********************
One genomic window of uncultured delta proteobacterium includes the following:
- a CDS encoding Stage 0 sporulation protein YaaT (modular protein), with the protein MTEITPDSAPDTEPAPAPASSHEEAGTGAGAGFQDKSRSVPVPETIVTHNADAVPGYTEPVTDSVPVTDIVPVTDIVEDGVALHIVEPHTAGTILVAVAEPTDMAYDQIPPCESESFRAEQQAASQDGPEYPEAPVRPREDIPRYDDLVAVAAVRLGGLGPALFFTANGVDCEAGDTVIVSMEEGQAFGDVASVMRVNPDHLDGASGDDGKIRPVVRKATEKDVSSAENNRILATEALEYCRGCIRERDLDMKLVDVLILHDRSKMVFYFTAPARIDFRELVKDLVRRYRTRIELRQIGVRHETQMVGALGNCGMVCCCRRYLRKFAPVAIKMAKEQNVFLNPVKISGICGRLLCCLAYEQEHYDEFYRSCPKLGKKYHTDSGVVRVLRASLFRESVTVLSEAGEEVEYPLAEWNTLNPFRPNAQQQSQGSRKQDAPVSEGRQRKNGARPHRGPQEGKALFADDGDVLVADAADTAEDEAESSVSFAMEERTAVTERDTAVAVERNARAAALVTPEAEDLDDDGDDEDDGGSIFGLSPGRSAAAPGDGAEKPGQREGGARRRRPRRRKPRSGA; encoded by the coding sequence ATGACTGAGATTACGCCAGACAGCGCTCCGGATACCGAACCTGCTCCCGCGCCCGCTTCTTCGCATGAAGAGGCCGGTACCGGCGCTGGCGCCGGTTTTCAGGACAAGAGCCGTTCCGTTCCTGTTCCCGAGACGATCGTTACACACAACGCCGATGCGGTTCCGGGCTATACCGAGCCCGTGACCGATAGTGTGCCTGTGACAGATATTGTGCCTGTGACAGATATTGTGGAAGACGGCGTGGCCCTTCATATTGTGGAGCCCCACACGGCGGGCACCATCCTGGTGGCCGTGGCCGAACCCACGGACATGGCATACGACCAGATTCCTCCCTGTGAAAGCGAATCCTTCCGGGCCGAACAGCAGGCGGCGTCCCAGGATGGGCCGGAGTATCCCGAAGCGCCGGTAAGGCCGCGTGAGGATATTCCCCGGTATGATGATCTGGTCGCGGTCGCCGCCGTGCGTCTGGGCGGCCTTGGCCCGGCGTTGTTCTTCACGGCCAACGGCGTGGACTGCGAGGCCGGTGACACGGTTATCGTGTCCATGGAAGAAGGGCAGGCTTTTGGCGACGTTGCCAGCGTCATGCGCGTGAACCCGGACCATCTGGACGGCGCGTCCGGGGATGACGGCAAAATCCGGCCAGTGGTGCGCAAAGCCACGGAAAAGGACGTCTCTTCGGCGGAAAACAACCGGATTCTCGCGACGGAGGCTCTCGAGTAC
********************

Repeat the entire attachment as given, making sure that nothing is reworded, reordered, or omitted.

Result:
One genomic window of uncultured delta proteobacterium includes the following:
- a CDS encoding Stage 0 sporulation protein YaaT (modular protein), with the protein MTEITPDSAPDTEPAPAPASSHEEAGTGAGAGFQDKSRSVPVPETIVTHNADAVPGYTEPVTDSVPVTDIVPVTDIVEDGVALHIVEPHTAGTILVAVAEPTDMAYDQIPPCESESFRAEQQAASQDGPEYPEAPVRPREDIPRYDDLVAVAAVRLGGLGPALFFTANGVDCEAGDTVIVSMEEGQAFGDVASVMRVNPDHLDGASGDDGKIRPVVRKATEKDVSSAENNRILATEALEYCRGCIRERDLDMKLVDVLILHDRSKMVFYFTAPARIDFRELVKDLVRRYRTRIELRQIGVRHETQMVGALGNCGMVCCCRRYLRKFAPVAIKMAKEQNVFLNPVKISGICGRLLCCLAYEQEHYDEFYRSCPKLGKKYHTDSGVVRVLRASLFRESVTVLSEAGEEVEYPLAEWNTLNPFRPNAQQQSQGSRKQDAPVSEGRQRKNGARPHRGPQEGKALFADDGDVLVADAADTAEDEAESSVSFAMEERTAVTERDTAVAVERNARAAALVTPEAEDLDDDGDDEDDGGSIFGLSPGRSAAAPGDGAEKPGQREGGARRRRPRRRKPRSGA; encoded by the coding sequence ATGACTGAGATTACGCCAGACAGCGCTCCGGATACCGAACCTGCTCCCGCGCCCGCTTCTTCGCATGAAGAGGCCGGTACCGGCGCTGGCGCCGGTTTTCAGGACAAGAGCCGTTCCGTTCCTGTTCCCGAGACGATCGTTACACACAACGCCGATGCGGTTCCGGGCTATACCGAGCCCGTGACCGATAGTGTGCCTGTGACAGATATTGTGCCTGTGACAGATATTGTGGAAGACGGCGTGGCCCTTCATATTGTGGAGCCCCACACGGCGGGCACCATCCTGGTGGCCGTGGCCGAACCCACGGACATGGCATACGACCAGATTCCTCCCTGTGAAAGCGAATCCTTCCGGGCCGAACAGCAGGCGGCGTCCCAGGATGGGCCGGAGTATCCCGAAGCGCCGGTAAGGCCGCGTGAGGATATTCCCCGGTATGATGATCTGGTCGCGGTCGCCGCCGTGCGTCTGGGCGGCCTTGGCCCGGCGTTGTTCTTCACGGCCAACGGCGTGGACTGCGAGGCCGGTGACACGGTTATCGTGTCCATGGAAGAAGGGCAGGCTTTTGGCGACGTTGCCAGCGTCATGCGCGTGAACCCGGACCATCTGGACGGCGCGTCCGGGGATGACGGCAAAATCCGGCCAGTGGTGCGCAAAGCCACGGAAAAGGACGTCTCTTCGGCGGAAAACAACCGGATTCTCGCGACGGAGGCTCTCGAGTAC